As we have seen with the present EBOV outbreak in West Africa, neutralising mAbs have the potential to play a key role in the containment of emerging viral infections. In the absence of a vaccine, mAbs can be effectively employed as a post-exposure prophylactic, while mAbs may continue to be used alongside a vaccine as a post-exposure therapeutic. Therefore, there is a need for cheap and scalable expression systems which can be rapidly employed to express high yields of recombinant antibody formats. The majority of mAbs in clinical use are expressed in mammalian cell lines, typically Chinese hamster ovary cells. The advantages of expression in such mammalian cell lines include native post-translational modifications, the production of stable cell lines and large- scale suspension culture [35]. Recombinant mAb expression in N. benthamiana offers advantages over mammalian cell lines, principally significantly lower costs, more efficient potential for scale up and, in engineered plants, a more uniform humanised glycosylation profile [11, 22]. However, the L. tarentolae expression platform must be developed alongside these systems as a potential alternative for the expression of neutralising mAbs, including ZMapp. This platform offers a robust and cost-effective alternative, with the potential for high yields of easily purified recombinant antibody formats with mammalian glycosylation patterns expressed in stable cell lines grown in suspension. If we are to envisage mAbs as a key part of the containment of emerging viral infections, we must interrogate the best strategies to rapidly and cheaply produce sufficient quantities.

Moreover, several features of L. tarentolae make it particularly suited to recombinant antibody production in developing contexts; in particular, the ease of handling, low production costs and ease of purification. As a tropical protozoan with an optimal growth temperature of 26°C, the potential for L. tarentolae to be cultured at ambient temperature in tropical developing contexts should be evaluated, as ambient culture would significantly reduce production costs. The potential for ambient culture may be further enhanced by the development of strains with greater tolerance for a range of temperatures to reflect the variation in daily temperatures. While the majority of industrial recombinant protein expression occurs in developed nations, in the long term, the involvement of developing nations in the production of mAbs could bring many benefits to the containment of emerging infections and the nations involved. However, I acknowledge that there are potential legal and regulatory obstacles to the production of mAbs in developing contexts, including issues of intellectual property and regulation. Ultimately, the demand in developed countries for mAb therapy for the treatment of conditions including cancer and autoimmunity will continue to rise, making the pursuit of alternative, more economical mAb expression systems likely to benefit pharmaceutical companies marketing their products in developed contexts. The production of mAbs in developing contexts would bring associated capacity building that would also deliver much-needed jobs and education. Moreover, the capacity to rapidly produce and purify mAbs at the frontline of emerging viral infections could significantly aid containment, and reduce both the cold chain to affected regions and logistical obstacles to the dissemination of treatment.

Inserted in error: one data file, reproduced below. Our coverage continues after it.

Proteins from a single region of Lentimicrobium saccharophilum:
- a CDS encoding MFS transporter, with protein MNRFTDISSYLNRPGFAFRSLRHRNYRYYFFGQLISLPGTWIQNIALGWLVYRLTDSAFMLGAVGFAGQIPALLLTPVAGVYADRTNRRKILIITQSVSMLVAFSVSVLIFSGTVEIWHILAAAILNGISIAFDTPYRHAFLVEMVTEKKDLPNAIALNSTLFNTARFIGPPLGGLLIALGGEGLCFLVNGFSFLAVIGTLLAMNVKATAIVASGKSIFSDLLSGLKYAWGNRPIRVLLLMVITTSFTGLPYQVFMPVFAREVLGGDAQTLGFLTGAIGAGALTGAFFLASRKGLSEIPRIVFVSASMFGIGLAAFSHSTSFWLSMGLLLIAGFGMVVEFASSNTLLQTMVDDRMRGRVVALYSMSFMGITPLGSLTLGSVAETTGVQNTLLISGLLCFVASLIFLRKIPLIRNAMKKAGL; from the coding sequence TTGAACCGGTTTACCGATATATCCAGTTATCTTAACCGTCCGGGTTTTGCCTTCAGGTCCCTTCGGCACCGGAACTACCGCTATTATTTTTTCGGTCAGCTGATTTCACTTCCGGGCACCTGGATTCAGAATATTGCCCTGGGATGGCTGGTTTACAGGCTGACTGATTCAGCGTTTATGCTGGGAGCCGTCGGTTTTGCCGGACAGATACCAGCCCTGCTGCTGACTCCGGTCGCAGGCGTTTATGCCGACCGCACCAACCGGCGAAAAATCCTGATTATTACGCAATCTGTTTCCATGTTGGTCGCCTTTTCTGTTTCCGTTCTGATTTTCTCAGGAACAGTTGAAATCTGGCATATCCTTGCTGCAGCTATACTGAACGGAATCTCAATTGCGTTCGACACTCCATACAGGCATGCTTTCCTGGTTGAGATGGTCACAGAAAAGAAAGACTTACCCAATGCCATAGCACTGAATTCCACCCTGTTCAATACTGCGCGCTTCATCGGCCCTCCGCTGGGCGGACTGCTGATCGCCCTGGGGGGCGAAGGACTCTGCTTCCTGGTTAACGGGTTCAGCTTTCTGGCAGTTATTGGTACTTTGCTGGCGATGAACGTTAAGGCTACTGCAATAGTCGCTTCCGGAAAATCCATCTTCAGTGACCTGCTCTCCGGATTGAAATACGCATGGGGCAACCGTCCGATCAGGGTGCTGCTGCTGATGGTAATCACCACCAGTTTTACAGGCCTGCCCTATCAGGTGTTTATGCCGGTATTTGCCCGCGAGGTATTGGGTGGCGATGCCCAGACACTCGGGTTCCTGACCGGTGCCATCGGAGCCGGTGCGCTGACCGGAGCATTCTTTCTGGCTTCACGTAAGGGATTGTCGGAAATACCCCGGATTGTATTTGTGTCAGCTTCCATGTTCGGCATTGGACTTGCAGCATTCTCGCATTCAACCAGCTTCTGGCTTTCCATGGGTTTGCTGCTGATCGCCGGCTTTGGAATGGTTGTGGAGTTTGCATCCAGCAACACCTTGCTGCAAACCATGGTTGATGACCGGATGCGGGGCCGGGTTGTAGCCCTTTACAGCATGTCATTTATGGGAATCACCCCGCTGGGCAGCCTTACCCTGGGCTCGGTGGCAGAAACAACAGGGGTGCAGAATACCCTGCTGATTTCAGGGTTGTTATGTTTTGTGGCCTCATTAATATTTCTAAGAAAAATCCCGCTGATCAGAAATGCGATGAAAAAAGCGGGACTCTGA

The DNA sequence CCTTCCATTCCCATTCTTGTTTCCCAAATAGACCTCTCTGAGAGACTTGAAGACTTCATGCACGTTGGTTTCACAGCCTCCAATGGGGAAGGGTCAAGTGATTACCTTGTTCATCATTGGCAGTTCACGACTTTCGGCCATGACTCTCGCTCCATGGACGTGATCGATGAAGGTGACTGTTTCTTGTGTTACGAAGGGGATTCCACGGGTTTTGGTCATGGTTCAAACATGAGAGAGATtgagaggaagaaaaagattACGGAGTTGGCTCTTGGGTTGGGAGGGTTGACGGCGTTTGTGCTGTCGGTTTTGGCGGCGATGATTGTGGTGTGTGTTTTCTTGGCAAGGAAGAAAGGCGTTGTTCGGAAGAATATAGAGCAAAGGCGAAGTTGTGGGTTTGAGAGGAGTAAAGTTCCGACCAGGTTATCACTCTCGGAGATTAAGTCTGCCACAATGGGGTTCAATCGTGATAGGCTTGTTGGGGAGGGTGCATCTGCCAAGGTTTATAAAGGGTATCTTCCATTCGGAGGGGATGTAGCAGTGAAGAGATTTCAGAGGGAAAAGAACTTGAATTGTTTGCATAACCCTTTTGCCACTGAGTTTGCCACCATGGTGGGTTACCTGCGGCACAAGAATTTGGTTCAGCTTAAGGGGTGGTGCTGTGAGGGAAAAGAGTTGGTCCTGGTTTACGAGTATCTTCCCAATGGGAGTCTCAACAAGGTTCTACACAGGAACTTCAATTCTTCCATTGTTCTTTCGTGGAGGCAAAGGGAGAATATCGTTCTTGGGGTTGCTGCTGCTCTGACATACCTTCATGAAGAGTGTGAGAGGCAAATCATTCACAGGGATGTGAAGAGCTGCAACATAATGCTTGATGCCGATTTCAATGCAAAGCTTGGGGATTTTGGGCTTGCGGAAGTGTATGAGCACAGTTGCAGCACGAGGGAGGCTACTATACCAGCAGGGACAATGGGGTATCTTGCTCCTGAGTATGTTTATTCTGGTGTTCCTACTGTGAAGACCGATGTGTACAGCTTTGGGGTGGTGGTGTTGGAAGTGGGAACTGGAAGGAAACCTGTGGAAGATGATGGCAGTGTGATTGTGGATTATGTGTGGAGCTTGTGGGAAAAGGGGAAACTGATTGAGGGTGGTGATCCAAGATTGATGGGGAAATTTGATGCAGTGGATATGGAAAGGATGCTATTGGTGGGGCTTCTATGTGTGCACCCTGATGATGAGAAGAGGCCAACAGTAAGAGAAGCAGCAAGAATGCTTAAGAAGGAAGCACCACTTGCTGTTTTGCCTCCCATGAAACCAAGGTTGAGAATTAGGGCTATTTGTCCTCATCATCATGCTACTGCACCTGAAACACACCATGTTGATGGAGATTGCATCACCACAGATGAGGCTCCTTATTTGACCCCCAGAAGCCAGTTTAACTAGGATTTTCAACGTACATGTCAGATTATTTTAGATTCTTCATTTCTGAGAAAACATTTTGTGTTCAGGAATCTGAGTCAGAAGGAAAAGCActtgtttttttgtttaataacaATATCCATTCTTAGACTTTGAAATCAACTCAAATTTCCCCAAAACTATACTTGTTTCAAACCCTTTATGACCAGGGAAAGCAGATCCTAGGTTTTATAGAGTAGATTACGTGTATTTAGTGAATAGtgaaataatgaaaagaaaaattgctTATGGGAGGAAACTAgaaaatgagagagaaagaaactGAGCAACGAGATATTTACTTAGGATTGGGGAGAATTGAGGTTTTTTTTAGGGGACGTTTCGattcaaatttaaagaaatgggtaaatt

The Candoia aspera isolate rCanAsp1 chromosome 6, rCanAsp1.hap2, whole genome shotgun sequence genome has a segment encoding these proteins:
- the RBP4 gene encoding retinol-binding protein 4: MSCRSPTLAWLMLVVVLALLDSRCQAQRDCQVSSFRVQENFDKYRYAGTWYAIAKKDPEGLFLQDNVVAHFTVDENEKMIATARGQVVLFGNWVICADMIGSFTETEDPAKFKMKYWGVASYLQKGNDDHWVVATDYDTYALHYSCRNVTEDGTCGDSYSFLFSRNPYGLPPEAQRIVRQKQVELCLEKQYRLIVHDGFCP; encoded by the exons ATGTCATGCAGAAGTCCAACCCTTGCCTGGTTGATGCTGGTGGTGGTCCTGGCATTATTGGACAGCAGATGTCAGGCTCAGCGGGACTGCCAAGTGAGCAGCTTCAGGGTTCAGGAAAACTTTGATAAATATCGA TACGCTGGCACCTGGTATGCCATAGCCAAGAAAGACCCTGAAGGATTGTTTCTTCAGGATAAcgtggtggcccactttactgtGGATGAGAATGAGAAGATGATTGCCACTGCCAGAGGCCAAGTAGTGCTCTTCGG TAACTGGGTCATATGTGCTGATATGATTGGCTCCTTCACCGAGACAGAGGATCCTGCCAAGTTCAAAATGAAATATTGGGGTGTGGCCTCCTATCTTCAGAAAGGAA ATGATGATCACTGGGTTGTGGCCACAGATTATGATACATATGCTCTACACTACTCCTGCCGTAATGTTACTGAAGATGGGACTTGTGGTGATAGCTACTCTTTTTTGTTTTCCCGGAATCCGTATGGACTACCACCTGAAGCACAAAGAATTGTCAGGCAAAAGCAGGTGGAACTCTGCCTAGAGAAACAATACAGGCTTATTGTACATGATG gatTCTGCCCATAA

Summary

In this paper, I have used the recent EBOV outbreak in West Africa to illustrate the need to continue to develop alternative, sustainable, strategies for mAb expression. Platforms for mAb expression must offer sustainable, rapid, cost-effective yields of easily purified recombinant mAb formats with a mammalian glycosylation pattern [11, 19]. The majority of mAbs in clinical use are expressed in mammalian cell lines, which entail high production costs not significantly mitigated by scale up. Here I have sought to highlight the potential value of the developing L. tarentolae expression platform. In particular, the recent expression of an scFv-Fc fusion in L. tarentolae raises the possibility that this platform could offer sustainable, cost-effective, production of recombinant mAb formats with mammalian a glycosylation pattern [34]. The refinement of strategies for rapid and sustainable expression of mAbs must consider L. tarentolae alongside strategies already in use, such as N. benthamiana. Moreover, the L. tarentolae system is suited to use in developing contexts, with the long-term involvement of developing nations in mAb production being beneficial to the containment of emerging viral diseases. Given that mAbs have the potential to play a key role in the containment of emerging viral infections, alternative strategies to improve the production of mAbs, including in developing contexts, must be carefully considered.